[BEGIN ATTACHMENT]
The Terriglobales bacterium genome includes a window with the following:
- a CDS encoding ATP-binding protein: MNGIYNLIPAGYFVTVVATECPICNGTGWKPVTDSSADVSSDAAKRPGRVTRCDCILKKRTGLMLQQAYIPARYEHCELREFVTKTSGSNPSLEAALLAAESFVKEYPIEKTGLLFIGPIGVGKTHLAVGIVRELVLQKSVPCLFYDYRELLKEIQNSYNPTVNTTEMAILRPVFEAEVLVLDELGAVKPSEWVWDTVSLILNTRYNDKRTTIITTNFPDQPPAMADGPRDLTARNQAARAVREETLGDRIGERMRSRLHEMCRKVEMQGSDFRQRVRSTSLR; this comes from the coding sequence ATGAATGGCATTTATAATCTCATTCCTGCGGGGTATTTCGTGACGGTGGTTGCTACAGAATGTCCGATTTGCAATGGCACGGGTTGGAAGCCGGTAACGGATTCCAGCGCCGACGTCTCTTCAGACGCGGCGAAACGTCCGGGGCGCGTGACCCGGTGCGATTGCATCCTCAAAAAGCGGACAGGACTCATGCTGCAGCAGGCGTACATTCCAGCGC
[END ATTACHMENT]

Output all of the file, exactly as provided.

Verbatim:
The Terriglobales bacterium genome includes a window with the following:
- a CDS encoding ATP-binding protein: MNGIYNLIPAGYFVTVVATECPICNGTGWKPVTDSSADVSSDAAKRPGRVTRCDCILKKRTGLMLQQAYIPARYEHCELREFVTKTSGSNPSLEAALLAAESFVKEYPIEKTGLLFIGPIGVGKTHLAVGIVRELVLQKSVPCLFYDYRELLKEIQNSYNPTVNTTEMAILRPVFEAEVLVLDELGAVKPSEWVWDTVSLILNTRYNDKRTTIITTNFPDQPPAMADGPRDLTARNQAARAVREETLGDRIGERMRSRLHEMCRKVEMQGSDFRQRVRSTSLR; this comes from the coding sequence ATGAATGGCATTTATAATCTCATTCCTGCGGGGTATTTCGTGACGGTGGTTGCTACAGAATGTCCGATTTGCAATGGCACGGGTTGGAAGCCGGTAACGGATTCCAGCGCCGACGTCTCTTCAGACGCGGCGAAACGTCCGGGGCGCGTGACCCGGTGCGATTGCATCCTCAAAAAGCGGACAGGACTCATGCTGCAGCAGGCGTACATTCCAGCGC